That’s an easy question to answer: Not dangerous at all.
But apparently the question gets asked a lot because the Wikitravel page on the Israel National Trail specifically states:
Carrying a weapon is completely unnecessary.
So, this hiker whom I saw in Jerusalem was a bit over-equipped with his stick and pistol.
I once hiked the Jesus Trail in the north of Israel, four days from Nazareth to Capernaum by the Sea of Galilee, and there was nothing dangerous at all. Actually, come to think of it, I should finally write and publish the complete account of this 4-day hike.
I assume that on the desert part of the Israel National Trail, lack of water and the sun can be dangerous, but oddly enough, that’s not what people have in mind when they ask “But isn’t Israel dangerous?” I would generally advise not to visit Israel in July and August because it’s too hot. And before setting off on a walk, get a few bottles of water and a cool hat.
Now, this got me dreaming of walking the Israel National Trail. It’s only 1,000 km, which isn’t really much by long-distance walking standards.
What you wrote is basically true.
and I’m glad you noted the need for water – that’s a must year-round, but especially in the summer. (In other words, no one should go for a hike with the equipment – or lack thereof – that you had while climbing Chacaltaya.
But one should note that there are areas – mostly in the disputed territories – where it would not be a great idea to go alone.
I did have a few bottles of water with me while going on Chacaltaya, though.
But yes, the heat in Israel is surprising to people who visit from other parts of the world. I used to go to Israel every second summer on a youth exchange program. Because it was for teenagers, it had to coincide with the school holidays (both in Bavaria and in Israel), so it was in August. Uff!!
When I was leading these groups, my main job was to remind and to force people to drink water regularly. Before the trips, the parents often worried: “What about terrorism and war?” and I replied “Honestly, the biggest danger in Israel is dehydration.”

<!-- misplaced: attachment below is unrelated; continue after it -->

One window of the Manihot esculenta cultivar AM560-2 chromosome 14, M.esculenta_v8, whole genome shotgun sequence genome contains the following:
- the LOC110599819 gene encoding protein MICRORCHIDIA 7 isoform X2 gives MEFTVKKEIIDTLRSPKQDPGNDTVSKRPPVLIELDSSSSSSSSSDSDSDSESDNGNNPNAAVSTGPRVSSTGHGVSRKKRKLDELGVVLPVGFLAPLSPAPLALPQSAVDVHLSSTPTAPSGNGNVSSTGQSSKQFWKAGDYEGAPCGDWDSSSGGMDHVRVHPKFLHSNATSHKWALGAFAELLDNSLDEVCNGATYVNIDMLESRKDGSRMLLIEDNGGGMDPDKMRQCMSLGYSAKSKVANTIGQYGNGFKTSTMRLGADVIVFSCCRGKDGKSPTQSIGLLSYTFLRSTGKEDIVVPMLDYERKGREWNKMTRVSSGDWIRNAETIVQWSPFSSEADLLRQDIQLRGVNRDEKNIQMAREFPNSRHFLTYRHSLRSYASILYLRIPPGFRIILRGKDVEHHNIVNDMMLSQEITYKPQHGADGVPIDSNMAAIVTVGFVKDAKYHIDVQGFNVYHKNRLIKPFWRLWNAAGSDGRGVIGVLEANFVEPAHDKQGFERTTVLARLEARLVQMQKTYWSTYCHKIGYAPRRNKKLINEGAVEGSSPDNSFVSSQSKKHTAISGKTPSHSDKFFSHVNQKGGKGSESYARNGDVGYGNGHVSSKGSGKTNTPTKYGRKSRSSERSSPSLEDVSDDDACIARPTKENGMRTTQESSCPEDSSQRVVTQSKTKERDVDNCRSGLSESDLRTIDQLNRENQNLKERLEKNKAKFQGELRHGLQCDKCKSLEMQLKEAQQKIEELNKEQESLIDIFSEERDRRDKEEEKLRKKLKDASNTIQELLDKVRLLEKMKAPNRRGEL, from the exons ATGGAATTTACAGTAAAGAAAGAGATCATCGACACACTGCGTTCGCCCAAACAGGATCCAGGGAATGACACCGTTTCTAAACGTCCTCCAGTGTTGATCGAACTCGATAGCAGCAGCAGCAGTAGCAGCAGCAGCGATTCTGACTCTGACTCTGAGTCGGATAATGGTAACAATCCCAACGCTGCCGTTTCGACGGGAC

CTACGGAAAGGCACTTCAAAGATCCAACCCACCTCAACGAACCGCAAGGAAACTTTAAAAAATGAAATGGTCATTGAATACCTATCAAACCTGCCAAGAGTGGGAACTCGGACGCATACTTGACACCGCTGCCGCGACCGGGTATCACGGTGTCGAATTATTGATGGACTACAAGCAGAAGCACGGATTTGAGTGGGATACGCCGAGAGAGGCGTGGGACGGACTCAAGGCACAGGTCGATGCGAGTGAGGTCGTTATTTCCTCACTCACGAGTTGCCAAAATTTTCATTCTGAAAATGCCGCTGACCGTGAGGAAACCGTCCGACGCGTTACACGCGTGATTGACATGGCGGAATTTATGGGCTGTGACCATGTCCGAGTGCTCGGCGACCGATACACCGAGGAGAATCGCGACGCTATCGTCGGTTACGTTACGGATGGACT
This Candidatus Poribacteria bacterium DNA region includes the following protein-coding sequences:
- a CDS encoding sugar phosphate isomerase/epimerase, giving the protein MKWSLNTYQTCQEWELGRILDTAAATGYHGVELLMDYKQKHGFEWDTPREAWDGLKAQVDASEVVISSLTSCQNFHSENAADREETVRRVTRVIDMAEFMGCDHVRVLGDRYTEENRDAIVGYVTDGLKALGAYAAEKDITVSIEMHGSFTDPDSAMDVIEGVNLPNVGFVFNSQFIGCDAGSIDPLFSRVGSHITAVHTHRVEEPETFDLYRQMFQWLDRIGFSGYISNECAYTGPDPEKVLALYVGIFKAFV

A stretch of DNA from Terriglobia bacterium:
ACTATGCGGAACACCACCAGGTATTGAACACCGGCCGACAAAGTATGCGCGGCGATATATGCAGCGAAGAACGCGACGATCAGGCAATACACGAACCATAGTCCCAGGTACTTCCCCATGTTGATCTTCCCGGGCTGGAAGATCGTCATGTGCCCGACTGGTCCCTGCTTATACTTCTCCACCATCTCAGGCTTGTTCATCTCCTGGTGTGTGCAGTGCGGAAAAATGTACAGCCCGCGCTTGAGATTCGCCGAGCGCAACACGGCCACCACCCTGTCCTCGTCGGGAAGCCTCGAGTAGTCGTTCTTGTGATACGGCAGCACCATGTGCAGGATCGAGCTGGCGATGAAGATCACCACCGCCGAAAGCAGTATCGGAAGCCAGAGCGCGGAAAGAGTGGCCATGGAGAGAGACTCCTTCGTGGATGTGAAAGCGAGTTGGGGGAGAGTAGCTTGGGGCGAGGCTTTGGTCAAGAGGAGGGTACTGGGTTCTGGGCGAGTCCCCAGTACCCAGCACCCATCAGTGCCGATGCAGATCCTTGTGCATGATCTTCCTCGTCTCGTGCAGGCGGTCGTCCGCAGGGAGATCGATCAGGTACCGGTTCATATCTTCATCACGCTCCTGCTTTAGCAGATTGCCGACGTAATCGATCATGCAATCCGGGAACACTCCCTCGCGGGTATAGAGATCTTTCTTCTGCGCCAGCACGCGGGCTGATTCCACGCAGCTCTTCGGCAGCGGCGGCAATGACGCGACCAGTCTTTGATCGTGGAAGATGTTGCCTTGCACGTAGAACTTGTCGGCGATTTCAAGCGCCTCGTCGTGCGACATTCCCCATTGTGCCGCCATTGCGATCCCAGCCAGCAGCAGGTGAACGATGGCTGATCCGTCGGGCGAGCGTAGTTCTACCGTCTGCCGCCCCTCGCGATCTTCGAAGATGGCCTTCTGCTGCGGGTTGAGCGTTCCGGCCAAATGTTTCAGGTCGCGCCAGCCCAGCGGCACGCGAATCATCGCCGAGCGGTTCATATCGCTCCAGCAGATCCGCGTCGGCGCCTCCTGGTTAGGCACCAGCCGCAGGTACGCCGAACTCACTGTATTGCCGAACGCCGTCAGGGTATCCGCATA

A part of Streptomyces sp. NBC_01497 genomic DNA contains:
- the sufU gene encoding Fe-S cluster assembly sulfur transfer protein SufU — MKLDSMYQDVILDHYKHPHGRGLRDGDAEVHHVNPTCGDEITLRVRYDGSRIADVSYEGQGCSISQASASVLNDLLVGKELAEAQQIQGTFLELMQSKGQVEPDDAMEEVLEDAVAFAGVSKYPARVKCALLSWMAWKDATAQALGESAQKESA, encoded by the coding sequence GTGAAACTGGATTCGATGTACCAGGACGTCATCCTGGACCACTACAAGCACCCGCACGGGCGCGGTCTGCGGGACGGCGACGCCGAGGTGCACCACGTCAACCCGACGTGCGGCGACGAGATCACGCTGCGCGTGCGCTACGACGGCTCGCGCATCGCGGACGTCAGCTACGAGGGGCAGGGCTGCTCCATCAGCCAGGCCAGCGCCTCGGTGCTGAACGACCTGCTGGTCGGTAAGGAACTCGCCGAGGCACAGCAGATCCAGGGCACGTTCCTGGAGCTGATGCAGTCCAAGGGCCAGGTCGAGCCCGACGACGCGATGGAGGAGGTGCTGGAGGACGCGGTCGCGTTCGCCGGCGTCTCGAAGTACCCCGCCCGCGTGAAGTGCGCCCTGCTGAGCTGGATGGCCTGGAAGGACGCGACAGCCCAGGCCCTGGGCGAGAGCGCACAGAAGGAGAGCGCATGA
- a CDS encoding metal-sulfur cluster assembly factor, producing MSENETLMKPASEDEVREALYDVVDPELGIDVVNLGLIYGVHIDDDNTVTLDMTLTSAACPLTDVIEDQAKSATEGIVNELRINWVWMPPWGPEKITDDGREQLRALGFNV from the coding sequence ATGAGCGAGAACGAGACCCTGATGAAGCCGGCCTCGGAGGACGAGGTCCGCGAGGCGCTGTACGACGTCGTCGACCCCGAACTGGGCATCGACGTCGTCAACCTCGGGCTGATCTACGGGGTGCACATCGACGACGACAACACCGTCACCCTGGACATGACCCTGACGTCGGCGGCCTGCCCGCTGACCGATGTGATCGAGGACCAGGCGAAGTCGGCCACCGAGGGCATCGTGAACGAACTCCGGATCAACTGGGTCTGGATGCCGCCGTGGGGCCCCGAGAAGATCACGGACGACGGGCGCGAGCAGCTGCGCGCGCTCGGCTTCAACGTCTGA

I think the Israel National Trail does not go through the West Bank, which makes it longer, but probably safer.
My main advice for the West Bank is – different from my advice for anywhere else in the world – that there, it’s actually better to look like a tourist. People should avoid wearing either a keffieyh or a kippah. I am even wondering if my Gabor-Roma hat would be mistaken for an Orthodox Jewish hat (I didn’t yet have it for my last hike in Israel).
Absolutely true re dehydration. And the worst thing is that often one doesn’t realize it till it is too late.
Also good advice re looking like a tourist. But while it can help, it’s no guarantee. Sometimes terrorists aren’t picky. :-)
True, if there is a mad terrorist bent on killing as many people that day before killing himself or an indiscriminate explosion, then nothing helps. But that can happen everywhere now.
But I noticed that most people left me alone as soon as they heard that I was neither Jewish nor Muslim. Actually, I did sometimes get into heated debates because I am quite open about my atheism, but so far nobody wanted to kill me for it. (I believe that’s more dangerous in Egypt, Saudi Arabia, Pakistan and Bangladesh.)
I’m actually flying over there shortly, and I doubt that dehydration is an issue at this time of year. :)
Just don’t get lost in the desert.
And a good trip!
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